12 November 2003 | Doylenf
Not as compelling as the novel...too many faults...
OF HUMAN BONDAGE attempts to be an accurate re-telling of the Somerset Maugham novel set in the Victorian period (instead of modern times as in the Bette Davis-Leslie Howard '34 version). But there are some drastic gaps in the script that tend to omit scenes that are only talked about or used as exposition. For example, Philip's sighting of Mildred as a street-walker is only mentioned; her illness is never shown graphically (as it was in the Bette Davis version) and we see only the back of her head as she lies in a hospital ward. Other key scenes are dismissed in a few lines of dialogue instead of being portrayed.
And the weaknesses don't end there. Edmund Gwenn is much too cheery as Philip's friend, playing him as though he is the father again in 'Pride and Prejudice' pushing his young daughter (Janis Paige) toward him in scene after scene. And Paige herself is notably miscast as a virginal English lass. Alexis Smith is totally wasted in a few brief scenes. Patric Knowles doesn't bring much credibility to the role of Philip's doctor friend.
And then there are the two central performances: Eleanor Parker and Paul Henried. Miss Parker puts too much effort into her role and is uglified so that she looks the role of a low-class hussy but it seems more like a self-conscious acting job than anything else. Her Mildred is contemptuous in her willful actions (like demolishing Philip's apartment when in a tantrum) and to her credit she never tries to create sympathy for the character she portrays--but never really seems to be the cheap tart she portrays. Ida Lupino would have made a much more convincing Mildred with much less effort. Paul Henried plays his role with sensitivity but is clearly too old to play the young medical student.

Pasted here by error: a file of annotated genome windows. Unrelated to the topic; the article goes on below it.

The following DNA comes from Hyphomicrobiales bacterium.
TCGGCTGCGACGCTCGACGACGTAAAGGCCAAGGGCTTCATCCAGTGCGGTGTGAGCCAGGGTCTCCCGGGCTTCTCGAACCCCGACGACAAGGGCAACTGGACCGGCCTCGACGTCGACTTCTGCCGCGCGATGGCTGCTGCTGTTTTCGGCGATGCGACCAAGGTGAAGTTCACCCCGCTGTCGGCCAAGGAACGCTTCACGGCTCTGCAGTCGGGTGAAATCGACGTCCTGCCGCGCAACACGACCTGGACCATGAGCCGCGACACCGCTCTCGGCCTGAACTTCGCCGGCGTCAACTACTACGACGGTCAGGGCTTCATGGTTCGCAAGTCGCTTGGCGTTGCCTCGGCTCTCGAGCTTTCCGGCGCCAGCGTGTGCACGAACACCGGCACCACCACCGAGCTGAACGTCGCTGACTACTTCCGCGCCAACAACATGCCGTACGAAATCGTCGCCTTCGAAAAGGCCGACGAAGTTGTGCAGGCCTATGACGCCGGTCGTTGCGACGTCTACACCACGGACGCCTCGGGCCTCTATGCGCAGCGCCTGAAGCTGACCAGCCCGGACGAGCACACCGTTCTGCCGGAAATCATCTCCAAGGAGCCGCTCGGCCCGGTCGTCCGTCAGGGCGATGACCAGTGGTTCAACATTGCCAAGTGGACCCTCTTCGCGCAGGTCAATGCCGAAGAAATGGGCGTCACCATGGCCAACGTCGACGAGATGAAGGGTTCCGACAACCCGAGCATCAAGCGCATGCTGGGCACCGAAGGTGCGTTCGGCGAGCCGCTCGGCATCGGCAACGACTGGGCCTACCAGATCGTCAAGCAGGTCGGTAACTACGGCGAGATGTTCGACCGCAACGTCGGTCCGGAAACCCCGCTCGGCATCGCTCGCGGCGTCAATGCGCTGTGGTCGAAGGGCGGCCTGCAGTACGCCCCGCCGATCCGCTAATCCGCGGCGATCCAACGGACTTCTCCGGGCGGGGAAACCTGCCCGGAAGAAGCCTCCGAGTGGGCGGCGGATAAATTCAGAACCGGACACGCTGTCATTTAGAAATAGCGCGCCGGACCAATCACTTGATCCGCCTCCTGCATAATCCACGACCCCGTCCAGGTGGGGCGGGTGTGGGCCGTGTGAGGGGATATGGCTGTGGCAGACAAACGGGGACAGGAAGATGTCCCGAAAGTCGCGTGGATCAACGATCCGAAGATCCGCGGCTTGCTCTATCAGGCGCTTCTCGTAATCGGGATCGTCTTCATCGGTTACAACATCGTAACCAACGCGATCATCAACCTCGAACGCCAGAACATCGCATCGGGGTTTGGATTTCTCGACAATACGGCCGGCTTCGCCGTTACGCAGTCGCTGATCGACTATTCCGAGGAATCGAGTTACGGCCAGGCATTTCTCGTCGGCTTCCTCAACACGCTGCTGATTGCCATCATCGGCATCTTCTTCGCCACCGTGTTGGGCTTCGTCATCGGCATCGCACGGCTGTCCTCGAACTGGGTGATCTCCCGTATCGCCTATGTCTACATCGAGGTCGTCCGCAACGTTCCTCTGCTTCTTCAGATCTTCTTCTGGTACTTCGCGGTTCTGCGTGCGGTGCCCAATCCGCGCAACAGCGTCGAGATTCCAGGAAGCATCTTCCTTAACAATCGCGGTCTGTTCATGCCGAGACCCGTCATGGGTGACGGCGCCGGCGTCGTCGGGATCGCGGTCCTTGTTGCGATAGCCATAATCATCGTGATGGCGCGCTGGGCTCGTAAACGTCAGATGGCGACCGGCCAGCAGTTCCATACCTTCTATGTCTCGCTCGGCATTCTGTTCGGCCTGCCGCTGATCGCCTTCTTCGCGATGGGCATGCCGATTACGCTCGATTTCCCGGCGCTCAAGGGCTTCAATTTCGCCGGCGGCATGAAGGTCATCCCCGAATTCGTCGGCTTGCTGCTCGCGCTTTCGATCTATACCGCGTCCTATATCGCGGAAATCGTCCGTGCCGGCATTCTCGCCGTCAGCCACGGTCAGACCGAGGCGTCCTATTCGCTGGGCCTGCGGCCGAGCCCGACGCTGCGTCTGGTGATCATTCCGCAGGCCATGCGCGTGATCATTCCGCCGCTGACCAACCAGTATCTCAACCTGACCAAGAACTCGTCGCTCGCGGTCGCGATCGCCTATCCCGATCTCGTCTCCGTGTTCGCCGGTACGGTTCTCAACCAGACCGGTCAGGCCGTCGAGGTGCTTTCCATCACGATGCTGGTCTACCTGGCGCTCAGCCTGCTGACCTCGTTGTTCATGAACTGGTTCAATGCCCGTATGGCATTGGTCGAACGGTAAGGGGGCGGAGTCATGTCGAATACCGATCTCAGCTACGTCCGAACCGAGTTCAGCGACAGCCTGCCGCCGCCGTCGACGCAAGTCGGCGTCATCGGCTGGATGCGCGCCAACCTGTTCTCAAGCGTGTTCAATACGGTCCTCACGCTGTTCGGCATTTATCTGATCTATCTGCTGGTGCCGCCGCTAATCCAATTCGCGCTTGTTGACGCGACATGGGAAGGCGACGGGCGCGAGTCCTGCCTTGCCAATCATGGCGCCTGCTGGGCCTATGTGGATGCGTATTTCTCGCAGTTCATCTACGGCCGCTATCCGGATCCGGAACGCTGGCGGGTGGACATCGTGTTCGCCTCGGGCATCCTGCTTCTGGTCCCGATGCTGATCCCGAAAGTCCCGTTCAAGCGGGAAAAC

The entire film has a dark, claustrophobic look that isn't helped by the low-key lighting of rainswept streets and dark alleys nor the interior set decorations of humble lodgings. For a really better understanding of the story, read the original novel. It's quite fascinating.
A quality note of distinction is the underlying mood music of Erich Wolfgang Korngold that should have accompanied a much better film.